“In May 1843, [Bernard] published his first communication, “Recherches anatomiques et physiologiques sur la corde du tympan, pur server à l’histoire de l’hémiplégie faciale,” followed, in December of the same year, by his “Thèse pour le Doctorat en médicine” having for title “Du suc gastrique et se son rôle dans la nutrition” …
“The thesis on the gastric juice was the first of a long series of investigations; it was the first step in an enquiry which before long led him to the discovery of the glycogenic function of the liver. The main result made known in the thesis was that while cane sugar injected directly into the veins readily appeared in the urine, this did not occur when the cane sugar, previous to the injection, had been subjected to the influence of the gastric juice. He inferred that cane sugar as such in the blood was unsuitable for the nutrition of the tissues, and was consequently cast out, but that by the influence of gastric juice it was so modified as to become suitable, and in that condition was retained and utilised. In this simple result lay the germ of much of what was to come afterwards. The paper is also interesting as containing the record of the experiment which has hitherto become classical, of the simultaneous injection of potassium ferrocyanide, and ferrous sulphate, by which he showed that the acid of gastric juice makes its appearance on the surface and not in the depths of the gastric glands.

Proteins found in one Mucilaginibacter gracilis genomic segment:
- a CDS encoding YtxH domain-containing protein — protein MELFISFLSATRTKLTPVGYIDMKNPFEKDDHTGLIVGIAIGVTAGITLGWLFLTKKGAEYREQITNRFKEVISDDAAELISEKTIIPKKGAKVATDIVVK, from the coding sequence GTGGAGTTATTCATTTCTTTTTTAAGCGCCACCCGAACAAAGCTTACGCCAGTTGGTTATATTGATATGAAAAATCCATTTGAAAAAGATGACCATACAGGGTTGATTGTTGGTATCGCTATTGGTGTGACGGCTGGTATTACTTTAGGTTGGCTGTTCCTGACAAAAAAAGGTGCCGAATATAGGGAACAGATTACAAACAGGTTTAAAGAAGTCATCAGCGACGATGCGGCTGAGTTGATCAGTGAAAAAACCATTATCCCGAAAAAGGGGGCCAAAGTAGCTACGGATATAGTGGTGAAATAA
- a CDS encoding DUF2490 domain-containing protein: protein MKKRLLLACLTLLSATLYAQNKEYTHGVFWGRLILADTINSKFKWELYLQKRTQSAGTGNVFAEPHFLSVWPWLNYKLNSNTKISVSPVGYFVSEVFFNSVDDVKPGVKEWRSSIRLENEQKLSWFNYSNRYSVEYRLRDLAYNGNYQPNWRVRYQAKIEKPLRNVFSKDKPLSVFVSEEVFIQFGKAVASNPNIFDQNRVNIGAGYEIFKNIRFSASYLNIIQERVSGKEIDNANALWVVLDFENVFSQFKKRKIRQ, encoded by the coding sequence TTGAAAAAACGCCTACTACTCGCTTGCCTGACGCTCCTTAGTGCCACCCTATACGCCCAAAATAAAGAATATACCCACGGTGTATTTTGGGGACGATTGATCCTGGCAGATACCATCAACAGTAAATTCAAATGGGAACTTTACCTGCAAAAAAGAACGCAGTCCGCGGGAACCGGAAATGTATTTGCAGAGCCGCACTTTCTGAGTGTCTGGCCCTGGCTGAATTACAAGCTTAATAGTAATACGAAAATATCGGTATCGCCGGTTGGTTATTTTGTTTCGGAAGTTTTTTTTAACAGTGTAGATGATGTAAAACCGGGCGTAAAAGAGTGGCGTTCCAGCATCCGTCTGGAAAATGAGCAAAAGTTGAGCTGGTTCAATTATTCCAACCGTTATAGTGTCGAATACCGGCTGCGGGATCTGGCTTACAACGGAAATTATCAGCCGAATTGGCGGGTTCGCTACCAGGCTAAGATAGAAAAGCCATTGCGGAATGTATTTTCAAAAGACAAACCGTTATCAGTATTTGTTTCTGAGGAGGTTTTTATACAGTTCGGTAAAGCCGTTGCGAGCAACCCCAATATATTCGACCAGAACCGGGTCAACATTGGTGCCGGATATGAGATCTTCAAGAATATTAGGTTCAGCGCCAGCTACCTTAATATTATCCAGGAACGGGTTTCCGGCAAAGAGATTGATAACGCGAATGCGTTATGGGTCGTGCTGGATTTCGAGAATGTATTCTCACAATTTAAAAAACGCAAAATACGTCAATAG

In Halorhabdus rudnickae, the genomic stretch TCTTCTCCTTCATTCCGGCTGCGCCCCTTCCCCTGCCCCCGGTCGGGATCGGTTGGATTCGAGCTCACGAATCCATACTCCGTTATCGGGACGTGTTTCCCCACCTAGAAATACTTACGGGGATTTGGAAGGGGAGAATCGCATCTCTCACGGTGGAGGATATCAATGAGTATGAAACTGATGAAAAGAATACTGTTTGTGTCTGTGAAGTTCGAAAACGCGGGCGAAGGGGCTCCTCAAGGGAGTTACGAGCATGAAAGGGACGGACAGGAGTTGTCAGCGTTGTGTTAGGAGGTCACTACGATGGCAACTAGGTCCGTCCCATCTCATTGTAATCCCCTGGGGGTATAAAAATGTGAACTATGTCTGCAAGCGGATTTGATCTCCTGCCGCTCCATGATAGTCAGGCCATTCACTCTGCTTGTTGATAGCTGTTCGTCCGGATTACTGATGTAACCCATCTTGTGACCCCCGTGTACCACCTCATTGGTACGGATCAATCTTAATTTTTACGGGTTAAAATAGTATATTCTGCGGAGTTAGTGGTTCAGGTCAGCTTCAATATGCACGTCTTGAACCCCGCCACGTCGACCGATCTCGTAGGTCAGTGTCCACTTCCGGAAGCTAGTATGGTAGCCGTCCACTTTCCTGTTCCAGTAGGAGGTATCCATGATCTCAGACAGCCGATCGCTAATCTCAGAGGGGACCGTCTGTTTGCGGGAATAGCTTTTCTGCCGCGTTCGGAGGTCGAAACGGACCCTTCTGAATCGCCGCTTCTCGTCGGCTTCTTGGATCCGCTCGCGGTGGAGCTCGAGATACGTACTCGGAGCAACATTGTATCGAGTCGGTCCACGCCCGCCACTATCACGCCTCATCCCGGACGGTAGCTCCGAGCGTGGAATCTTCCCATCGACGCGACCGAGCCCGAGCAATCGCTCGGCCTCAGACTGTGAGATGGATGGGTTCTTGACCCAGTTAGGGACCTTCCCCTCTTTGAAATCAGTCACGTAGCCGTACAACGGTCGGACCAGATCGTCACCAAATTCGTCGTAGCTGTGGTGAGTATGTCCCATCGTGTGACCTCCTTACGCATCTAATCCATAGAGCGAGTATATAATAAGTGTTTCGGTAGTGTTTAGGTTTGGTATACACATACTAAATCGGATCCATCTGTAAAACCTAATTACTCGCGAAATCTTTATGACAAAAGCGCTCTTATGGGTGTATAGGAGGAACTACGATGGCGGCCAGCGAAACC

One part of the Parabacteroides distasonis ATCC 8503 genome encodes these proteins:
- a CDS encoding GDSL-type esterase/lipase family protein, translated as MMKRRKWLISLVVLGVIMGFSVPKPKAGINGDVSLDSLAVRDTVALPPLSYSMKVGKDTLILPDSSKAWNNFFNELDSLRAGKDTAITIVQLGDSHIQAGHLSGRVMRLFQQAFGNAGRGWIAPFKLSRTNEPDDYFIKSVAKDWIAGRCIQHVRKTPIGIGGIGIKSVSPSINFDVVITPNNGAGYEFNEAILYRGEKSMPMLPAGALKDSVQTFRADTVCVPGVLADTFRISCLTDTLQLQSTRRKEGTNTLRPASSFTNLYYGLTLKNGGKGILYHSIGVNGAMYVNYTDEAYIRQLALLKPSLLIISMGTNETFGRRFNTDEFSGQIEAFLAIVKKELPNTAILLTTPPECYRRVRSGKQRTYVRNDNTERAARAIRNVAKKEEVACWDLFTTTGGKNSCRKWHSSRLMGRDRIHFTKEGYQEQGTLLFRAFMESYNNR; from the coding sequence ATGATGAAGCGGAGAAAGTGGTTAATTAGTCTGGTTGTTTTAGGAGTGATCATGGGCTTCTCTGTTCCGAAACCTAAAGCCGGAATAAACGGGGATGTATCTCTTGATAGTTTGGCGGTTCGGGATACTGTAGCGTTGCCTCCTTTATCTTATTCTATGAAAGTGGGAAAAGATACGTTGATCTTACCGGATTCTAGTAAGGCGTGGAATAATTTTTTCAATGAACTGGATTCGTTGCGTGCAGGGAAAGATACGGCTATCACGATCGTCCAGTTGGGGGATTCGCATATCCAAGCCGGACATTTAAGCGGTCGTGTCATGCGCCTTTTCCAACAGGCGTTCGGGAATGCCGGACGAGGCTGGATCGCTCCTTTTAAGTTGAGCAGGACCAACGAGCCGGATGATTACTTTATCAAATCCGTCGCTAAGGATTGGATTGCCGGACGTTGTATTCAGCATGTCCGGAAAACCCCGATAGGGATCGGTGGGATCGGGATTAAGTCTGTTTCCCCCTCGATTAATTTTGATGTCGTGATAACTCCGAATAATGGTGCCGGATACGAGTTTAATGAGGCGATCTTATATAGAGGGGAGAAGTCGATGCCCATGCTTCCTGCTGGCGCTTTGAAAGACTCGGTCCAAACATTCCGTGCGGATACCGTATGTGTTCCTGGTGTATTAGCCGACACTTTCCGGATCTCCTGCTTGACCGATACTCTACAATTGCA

“These two researches in a way illustrate, when put together, the main idea which governed almost the entire course of Bernard’s labours. The action of the nervous system on the chemical changes which constitute the basis of nutrition, was a problem always present in his mind, and on which he attempted to solve on the one hand by experimental investigations on nerves, and on the other by direct chemical researches; he was almost always busy with the one or the other, and happy when he was employing the two methods at the same time and in concert” (Foster, Claude Bernard, pp. 44-7).
Claude Bernard (1813-78) is “known chiefly for his discoveries concerning the role of the pancreas in digestion, the glycogenic function of the liver, and the regulation of the blood supply by the vasomotor nerves. On a broader stage, Bernard played a role in establishing the principles of experimentation in the life sciences, advancing beyond the vitalism and indeterminism of earlier physiologists to become one of the founders of experimental medicine. His most seminal contribution was his concept of the internal environment of the organism, which led to the present understanding of homeostasis—i.e., the self-regulation of vital processes” (Britannica).
The present separate printing of Bernard’s thesis precedes its journal appearance (Gazette médicale de Paris, t. 12, 1844, no II (18 mars 1844), p. 165-172).
Garrison-Morton 992.3; Norman 197; Waller 950; Wellcome II, p. 151.
4to (257 x 200 mm), pp [1-7] 8-34 [2:blank]. Later vellum-backed boards, with the original wrappers preserved (some occasional light foxing).